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Oxid Med Cell Longev. 2015;2015:602360. doi: 10.1155/2015/602360. Epub 2015 Feb 24.

Protective effects of the flavonoid chrysin against methylmercury-induced genotoxicity and alterations of antioxidant status, in vivo.

Author information

1
Department of Clinical Analyses, Toxicology and Food Sciences, School of Pharmaceutical Sciences of Ribeirão Preto, University of São Paulo, Avenida do Café s/n°, 14040-903 Ribeirão Preto, SP, Brazil.
2
Department of Pharmaceutical Sciences, School of Pharmaceutical Sciences of Ribeirão Preto, University of São Paulo, Avenida do Café s/n°, 14040-903 Ribeirão Preto, SP, Brazil.

Abstract

The use of phytochemicals has been widely used as inexpensive approach for prevention of diseases related to oxidative damage due to its antioxidant properties. One of dietary flavonoids is chrysin (CR), found mainly in passion fruit, honey, and propolis. Methylmercury (MeHg) is a toxic metal whose main toxic mechanism is oxidative damage. Thus, the study aimed to evaluate the antioxidant effects of CR against oxidative damage induced by MeHg in Wistar rats. Animals were treated with MeHg (30 µg/kg/bw) in presence and absence of CR (0.10, 1.0, and 10 mg/kg/bw) by gavage for 45 days. Glutathione (GSH) in blood was quantified spectrophotometrically and for monitoring of DNA damage, comet assay was used in leukocytes and hepatocytes. MeHg led to a significant increase in the formation of comets; when the animals were exposed to the metal in the presence of CR, higher concentrations of CR showed protective effects. Moreover, exposure to MeHg decreased the levels of GSH and GSH levels were restored in the animals that received CR plus MeHg. Taken together the findings of the present work indicate that consumption of flavonoids such as CR may protect humans against the adverse health effects caused by MeHg.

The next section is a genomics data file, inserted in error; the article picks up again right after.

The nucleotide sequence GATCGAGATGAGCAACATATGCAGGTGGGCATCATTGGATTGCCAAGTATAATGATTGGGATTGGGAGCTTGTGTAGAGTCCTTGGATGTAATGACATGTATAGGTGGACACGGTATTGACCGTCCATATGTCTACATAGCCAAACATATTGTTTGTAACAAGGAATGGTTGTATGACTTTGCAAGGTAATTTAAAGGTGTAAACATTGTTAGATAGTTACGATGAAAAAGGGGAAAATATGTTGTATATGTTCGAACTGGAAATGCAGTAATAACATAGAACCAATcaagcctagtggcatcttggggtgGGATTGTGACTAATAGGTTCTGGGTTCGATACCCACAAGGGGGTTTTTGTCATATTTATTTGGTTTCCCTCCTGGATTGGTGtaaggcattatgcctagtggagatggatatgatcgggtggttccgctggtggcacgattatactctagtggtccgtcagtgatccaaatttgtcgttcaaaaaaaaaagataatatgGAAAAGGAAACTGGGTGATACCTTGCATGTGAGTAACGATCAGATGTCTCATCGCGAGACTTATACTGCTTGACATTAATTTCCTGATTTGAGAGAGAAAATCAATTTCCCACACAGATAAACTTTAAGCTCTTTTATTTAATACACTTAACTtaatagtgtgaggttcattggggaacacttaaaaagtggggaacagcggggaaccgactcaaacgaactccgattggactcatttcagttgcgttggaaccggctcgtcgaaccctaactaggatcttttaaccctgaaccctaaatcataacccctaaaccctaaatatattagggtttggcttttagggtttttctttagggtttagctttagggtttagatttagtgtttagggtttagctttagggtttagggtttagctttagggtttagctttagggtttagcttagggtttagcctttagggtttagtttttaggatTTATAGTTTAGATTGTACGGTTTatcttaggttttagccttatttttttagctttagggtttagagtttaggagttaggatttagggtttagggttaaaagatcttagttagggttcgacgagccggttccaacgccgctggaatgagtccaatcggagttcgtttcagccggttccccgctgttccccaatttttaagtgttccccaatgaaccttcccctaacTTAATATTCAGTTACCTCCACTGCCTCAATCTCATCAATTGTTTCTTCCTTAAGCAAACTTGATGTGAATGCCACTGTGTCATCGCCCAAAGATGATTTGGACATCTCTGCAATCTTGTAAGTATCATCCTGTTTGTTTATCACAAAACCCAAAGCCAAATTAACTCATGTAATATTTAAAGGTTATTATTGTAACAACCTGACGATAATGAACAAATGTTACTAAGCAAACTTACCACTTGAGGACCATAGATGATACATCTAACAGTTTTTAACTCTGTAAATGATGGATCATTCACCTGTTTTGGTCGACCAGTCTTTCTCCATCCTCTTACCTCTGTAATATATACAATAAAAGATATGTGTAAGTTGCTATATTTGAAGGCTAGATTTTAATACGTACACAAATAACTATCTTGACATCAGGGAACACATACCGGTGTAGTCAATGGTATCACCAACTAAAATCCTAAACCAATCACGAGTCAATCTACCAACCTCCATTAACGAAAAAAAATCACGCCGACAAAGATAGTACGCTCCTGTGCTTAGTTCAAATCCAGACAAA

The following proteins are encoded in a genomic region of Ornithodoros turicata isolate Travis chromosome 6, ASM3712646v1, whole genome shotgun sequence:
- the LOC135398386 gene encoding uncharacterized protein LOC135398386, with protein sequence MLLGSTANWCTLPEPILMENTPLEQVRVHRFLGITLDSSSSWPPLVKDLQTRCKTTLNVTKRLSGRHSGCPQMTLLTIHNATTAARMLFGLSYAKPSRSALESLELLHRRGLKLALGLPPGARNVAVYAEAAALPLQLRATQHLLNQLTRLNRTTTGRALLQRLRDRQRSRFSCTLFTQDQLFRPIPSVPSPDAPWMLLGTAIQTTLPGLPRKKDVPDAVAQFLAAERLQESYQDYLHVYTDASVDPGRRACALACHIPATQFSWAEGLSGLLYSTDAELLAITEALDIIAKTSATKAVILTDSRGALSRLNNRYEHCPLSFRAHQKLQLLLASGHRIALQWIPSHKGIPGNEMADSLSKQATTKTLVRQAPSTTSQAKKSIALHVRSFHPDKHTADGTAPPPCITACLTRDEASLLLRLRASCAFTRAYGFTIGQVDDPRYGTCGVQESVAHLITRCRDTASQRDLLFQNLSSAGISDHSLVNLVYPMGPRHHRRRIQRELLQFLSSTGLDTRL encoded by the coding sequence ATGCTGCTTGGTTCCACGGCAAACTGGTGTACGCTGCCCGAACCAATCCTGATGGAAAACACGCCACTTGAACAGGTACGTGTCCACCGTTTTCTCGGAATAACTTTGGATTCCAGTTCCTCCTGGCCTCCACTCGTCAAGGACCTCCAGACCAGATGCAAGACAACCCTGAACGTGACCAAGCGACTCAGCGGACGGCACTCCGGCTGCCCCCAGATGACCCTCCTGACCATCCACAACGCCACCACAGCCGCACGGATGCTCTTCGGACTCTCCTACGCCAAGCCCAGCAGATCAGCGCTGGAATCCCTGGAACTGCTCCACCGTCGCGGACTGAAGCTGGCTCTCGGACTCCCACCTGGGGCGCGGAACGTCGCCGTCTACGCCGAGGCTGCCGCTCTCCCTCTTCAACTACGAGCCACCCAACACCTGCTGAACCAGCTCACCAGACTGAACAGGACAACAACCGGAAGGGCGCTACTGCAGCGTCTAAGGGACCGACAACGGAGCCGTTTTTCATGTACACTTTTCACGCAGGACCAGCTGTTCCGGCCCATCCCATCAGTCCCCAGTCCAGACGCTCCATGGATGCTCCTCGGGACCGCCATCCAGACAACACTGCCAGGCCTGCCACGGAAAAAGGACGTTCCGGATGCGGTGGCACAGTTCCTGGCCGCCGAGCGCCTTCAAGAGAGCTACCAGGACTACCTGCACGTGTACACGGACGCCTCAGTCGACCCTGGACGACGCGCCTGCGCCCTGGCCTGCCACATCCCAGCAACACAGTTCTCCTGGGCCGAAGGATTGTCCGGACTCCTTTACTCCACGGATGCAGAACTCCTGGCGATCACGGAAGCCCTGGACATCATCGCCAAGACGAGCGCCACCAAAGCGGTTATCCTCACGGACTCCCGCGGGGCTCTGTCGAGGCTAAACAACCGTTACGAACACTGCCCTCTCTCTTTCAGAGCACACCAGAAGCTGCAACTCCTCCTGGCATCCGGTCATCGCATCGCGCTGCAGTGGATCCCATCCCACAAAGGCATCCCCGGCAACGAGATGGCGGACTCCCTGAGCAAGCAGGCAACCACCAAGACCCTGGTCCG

PMID:
25810809
PMCID:
PMC4355113
DOI:
10.1155/2015/602360
[Indexed for MEDLINE]
Free PMC Article

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